“I would think so,” Riley replied. “It would be nice if getting in and out of there was a little bit easier, but we do the same thing when we go to Toronto, and Toronto’s got to do it 12 times a year. I don’t see it being any different than Canada. The big thing would be, can they support 81 games?”

While this weekend’s games count only in the Cactus League standings, the series will feel like much more than that -- particularly for many Minor League players among the 32-man roster.

“Some of these guys going with us, they’ve never been in the big leagues before,” Riley said. “They get to ride the charter and have the big league experience. I’m sure they’ll be spoiled afterward.”

Peralta excited to meet local fans

Ketel Marte, Eduardo Escobar, David Peralta and Souza could be the first four hitters in the D-backs’ lineup when the regular season begins March 28 at Dodger Stadium.

All four are traveling to Monterrey for this weekend’s two-game series with the Rockies -- a testament to their personal interest in exploring different cultures through baseball and the D-backs’ enduring commitment to growing its fanbase south of the border.

“I’ve never been to Mexico,” said Peralta, a native of Valencia, Venezuela. “I’m really excited to go there and get to know a different culture. I’ve got a lot of Mexican friends, and they’re amazing. I can’t wait to spend time with everybody over there and [put on] a good show for them.“It’s going to be a fun trip. Everybody is excited. We’re going to stay there for a couple days and do some stuff with the community. When you involve community with baseball, that’s the best way.”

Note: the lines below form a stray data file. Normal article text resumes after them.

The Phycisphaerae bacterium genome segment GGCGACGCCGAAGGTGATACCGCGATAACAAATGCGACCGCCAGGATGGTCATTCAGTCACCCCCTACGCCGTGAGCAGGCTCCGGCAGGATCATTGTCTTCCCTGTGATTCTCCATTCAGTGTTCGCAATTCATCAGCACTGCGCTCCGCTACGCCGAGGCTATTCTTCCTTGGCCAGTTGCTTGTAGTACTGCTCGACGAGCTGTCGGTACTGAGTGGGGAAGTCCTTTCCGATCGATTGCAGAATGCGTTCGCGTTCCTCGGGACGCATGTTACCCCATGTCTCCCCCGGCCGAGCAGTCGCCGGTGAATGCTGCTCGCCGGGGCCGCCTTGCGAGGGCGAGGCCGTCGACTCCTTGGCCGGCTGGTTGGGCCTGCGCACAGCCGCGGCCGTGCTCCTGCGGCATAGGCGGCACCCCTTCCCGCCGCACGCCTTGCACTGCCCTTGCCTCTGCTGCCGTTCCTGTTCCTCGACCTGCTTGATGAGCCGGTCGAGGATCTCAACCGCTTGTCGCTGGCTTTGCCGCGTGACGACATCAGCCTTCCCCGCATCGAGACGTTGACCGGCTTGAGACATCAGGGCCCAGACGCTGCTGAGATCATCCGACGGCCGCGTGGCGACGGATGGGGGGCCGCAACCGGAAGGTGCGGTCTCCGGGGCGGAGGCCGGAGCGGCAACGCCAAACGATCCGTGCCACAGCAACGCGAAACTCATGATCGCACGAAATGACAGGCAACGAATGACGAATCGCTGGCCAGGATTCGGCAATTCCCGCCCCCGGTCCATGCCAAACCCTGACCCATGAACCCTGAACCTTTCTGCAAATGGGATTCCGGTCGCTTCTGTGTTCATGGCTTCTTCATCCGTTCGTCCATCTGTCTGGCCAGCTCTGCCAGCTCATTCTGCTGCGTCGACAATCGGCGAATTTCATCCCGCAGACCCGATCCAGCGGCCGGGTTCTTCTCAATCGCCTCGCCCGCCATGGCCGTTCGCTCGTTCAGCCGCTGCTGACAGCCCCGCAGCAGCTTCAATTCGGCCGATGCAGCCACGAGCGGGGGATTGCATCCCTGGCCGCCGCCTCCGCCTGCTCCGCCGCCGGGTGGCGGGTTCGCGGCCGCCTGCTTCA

Peralta, 31, gave an immediate “yes” when the organization asked if he’d like to play in the series. Peralta said he’s most excited about interacting with youth baseball and softball players in Monterrey before Saturday’s series opener.

Peralta is a fluent English speaker but relishes the opportunity to connect with young people in his native language.

“The thing is, we’re all the same,” he said, smiling, when asked about the similarities and differences between Mexican and Venezuelan cultures. “We’re Spanish people. We’re Hispanic. We’re all the same. The only difference is they eat a lot of spicy food. We don’t eat that much spicy food.

“But we are the same people. We care about each other. We’re family people. I can’t wait to go there. Everybody keeps telling me, ‘Hey, this is the best place to go.’ I’m really excited about it.”

This weekend’s games will be played at Estadio de Béisbol Monterrey, where the Mexican League’s Sultanes de Monterrey averaged 11,623 fans per game during the 2018 regular season and 18,427 in the playoffs.

“That’s going to be crazy,” Peralta said of the atmosphere he expects to encounter at the stadium. “I played a lot of winter ball in Venezuela. The fans are a little different from here. You’re going to hear a lot of yelling -- in a good way. It’s going to be really loud, especially with [two] good teams. I’m expecting that stadium to be packed. It’s going to be a great ballpark.”